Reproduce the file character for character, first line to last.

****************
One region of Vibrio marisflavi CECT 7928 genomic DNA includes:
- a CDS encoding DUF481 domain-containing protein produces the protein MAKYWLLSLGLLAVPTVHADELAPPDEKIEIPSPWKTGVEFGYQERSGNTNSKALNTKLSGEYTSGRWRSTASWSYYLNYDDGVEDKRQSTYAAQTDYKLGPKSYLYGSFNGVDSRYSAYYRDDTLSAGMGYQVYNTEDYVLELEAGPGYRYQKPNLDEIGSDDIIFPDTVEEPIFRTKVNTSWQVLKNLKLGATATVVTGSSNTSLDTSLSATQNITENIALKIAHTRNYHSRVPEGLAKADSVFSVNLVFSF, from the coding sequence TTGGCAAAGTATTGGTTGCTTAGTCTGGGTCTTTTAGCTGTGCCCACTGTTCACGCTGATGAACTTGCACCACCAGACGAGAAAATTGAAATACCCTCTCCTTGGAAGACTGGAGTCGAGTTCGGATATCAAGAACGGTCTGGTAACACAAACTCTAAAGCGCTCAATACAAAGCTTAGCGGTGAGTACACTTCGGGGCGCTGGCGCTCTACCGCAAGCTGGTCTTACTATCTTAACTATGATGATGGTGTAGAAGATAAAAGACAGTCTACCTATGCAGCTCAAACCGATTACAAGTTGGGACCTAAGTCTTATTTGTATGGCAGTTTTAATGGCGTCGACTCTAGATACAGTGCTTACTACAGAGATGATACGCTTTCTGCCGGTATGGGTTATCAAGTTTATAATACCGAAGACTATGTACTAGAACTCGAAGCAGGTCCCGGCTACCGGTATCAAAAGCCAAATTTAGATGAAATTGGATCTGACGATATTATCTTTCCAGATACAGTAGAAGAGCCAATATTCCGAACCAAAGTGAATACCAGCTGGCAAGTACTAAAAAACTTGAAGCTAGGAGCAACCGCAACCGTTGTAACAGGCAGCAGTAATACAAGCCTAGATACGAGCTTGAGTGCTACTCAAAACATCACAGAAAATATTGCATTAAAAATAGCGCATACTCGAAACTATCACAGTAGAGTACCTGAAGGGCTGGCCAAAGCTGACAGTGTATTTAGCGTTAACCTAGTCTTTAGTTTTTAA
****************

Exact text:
One region of Vibrio marisflavi CECT 7928 genomic DNA includes:
- a CDS encoding DUF481 domain-containing protein produces the protein MAKYWLLSLGLLAVPTVHADELAPPDEKIEIPSPWKTGVEFGYQERSGNTNSKALNTKLSGEYTSGRWRSTASWSYYLNYDDGVEDKRQSTYAAQTDYKLGPKSYLYGSFNGVDSRYSAYYRDDTLSAGMGYQVYNTEDYVLELEAGPGYRYQKPNLDEIGSDDIIFPDTVEEPIFRTKVNTSWQVLKNLKLGATATVVTGSSNTSLDTSLSATQNITENIALKIAHTRNYHSRVPEGLAKADSVFSVNLVFSF, from the coding sequence TTGGCAAAGTATTGGTTGCTTAGTCTGGGTCTTTTAGCTGTGCCCACTGTTCACGCTGATGAACTTGCACCACCAGACGAGAAAATTGAAATACCCTCTCCTTGGAAGACTGGAGTCGAGTTCGGATATCAAGAACGGTCTGGTAACACAAACTCTAAAGCGCTCAATACAAAGCTTAGCGGTGAGTACACTTCGGGGCGCTGGCGCTCTACCGCAAGCTGGTCTTACTATCTTAACTATGATGATGGTGTAGAAGATAAAAGACAGTCTACCTATGCAGCTCAAACCGATTACAAGTTGGGACCTAAGTCTTATTTGTATGGCAGTTTTAATGGCGTCGACTCTAGATACAGTGCTTACTACAGAGATGATACGCTTTCTGCCGGTATGGGTTATCAAGTTTATAATACCGAAGACTATGTACTAGAACTCGAAGCAGGTCCCGGCTACCGGTATCAAAAGCCAAATTTAGATGAAATTGGATCTGACGATATTATCTTTCCAGATACAGTAGAAGAGCCAATATTCCGAACCAAAGTGAATACCAGCTGGCAAGTACTAAAAAACTTGAAGCTAGGAGCAACCGCAACCGTTGTAACAGGCAGCAGTAATACAAGCCTAGATACGAGCTTGAGTGCTACTCAAAACATCACAGAAAATATTGCATTAAAAATAGCGCATACTCGAAACTATCACAGTAGAGTACCTGAAGGGCTGGCCAAAGCTGACAGTGTATTTAGCGTTAACCTAGTCTTTAGTTTTTAA